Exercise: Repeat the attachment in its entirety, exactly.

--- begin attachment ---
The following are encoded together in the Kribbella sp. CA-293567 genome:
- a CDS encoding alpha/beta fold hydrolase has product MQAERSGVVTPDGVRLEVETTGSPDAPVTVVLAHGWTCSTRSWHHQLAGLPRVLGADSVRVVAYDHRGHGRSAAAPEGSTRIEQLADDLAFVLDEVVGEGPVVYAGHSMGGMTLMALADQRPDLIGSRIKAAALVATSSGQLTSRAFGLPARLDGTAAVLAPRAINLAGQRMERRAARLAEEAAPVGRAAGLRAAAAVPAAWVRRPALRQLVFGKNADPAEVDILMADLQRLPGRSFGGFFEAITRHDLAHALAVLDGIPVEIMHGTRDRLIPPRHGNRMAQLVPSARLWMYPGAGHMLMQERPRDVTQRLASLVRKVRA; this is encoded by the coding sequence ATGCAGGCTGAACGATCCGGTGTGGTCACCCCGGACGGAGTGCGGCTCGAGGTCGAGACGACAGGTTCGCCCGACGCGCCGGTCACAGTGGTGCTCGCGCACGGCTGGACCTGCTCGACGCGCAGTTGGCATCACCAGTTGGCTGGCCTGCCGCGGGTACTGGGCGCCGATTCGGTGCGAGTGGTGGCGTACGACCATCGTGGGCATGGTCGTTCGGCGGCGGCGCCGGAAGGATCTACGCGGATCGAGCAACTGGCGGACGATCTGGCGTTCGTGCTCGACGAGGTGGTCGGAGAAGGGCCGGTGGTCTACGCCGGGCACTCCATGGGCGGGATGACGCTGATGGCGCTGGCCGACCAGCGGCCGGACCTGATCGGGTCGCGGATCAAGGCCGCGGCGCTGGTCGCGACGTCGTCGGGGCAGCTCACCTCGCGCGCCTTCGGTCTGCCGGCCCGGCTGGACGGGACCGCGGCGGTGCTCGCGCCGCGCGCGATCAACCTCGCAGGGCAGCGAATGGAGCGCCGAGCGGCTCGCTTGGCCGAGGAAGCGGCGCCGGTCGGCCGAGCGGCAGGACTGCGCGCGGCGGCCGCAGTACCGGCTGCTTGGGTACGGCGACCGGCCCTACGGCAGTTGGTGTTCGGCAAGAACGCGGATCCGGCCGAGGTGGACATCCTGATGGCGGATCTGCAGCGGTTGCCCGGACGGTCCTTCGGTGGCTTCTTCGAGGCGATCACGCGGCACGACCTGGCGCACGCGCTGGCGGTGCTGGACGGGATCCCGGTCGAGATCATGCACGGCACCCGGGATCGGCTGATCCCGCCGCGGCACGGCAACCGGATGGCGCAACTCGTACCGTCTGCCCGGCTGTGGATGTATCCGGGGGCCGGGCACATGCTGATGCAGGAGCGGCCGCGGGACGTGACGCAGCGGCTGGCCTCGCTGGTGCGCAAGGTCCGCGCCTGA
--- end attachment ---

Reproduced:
The following are encoded together in the Kribbella sp. CA-293567 genome:
- a CDS encoding alpha/beta fold hydrolase has product MQAERSGVVTPDGVRLEVETTGSPDAPVTVVLAHGWTCSTRSWHHQLAGLPRVLGADSVRVVAYDHRGHGRSAAAPEGSTRIEQLADDLAFVLDEVVGEGPVVYAGHSMGGMTLMALADQRPDLIGSRIKAAALVATSSGQLTSRAFGLPARLDGTAAVLAPRAINLAGQRMERRAARLAEEAAPVGRAAGLRAAAAVPAAWVRRPALRQLVFGKNADPAEVDILMADLQRLPGRSFGGFFEAITRHDLAHALAVLDGIPVEIMHGTRDRLIPPRHGNRMAQLVPSARLWMYPGAGHMLMQERPRDVTQRLASLVRKVRA; this is encoded by the coding sequence ATGCAGGCTGAACGATCCGGTGTGGTCACCCCGGACGGAGTGCGGCTCGAGGTCGAGACGACAGGTTCGCCCGACGCGCCGGTCACAGTGGTGCTCGCGCACGGCTGGACCTGCTCGACGCGCAGTTGGCATCACCAGTTGGCTGGCCTGCCGCGGGTACTGGGCGCCGATTCGGTGCGAGTGGTGGCGTACGACCATCGTGGGCATGGTCGTTCGGCGGCGGCGCCGGAAGGATCTACGCGGATCGAGCAACTGGCGGACGATCTGGCGTTCGTGCTCGACGAGGTGGTCGGAGAAGGGCCGGTGGTCTACGCCGGGCACTCCATGGGCGGGATGACGCTGATGGCGCTGGCCGACCAGCGGCCGGACCTGATCGGGTCGCGGATCAAGGCCGCGGCGCTGGTCGCGACGTCGTCGGGGCAGCTCACCTCGCGCGCCTTCGGTCTGCCGGCCCGGCTGGACGGGACCGCGGCGGTGCTCGCGCCGCGCGCGATCAACCTCGCAGGGCAGCGAATGGAGCGCCGAGCGGCTCGCTTGGCCGAGGAAGCGGCGCCGGTCGGCCGAGCGGCAGGACTGCGCGCGGCGGCCGCAGTACCGGCTGCTTGGGTACGGCGACCGGCCCTACGGCAGTTGGTGTTCGGCAAGAACGCGGATCCGGCCGAGGTGGACATCCTGATGGCGGATCTGCAGCGGTTGCCCGGACGGTCCTTCGGTGGCTTCTTCGAGGCGATCACGCGGCACGACCTGGCGCACGCGCTGGCGGTGCTGGACGGGATCCCGGTCGAGATCATGCACGGCACCCGGGATCGGCTGATCCCGCCGCGGCACGGCAACCGGATGGCGCAACTCGTACCGTCTGCCCGGCTGTGGATGTATCCGGGGGCCGGGCACATGCTGATGCAGGAGCGGCCGCGGGACGTGACGCAGCGGCTGGCCTCGCTGGTGCGCAAGGTCCGCGCCTGA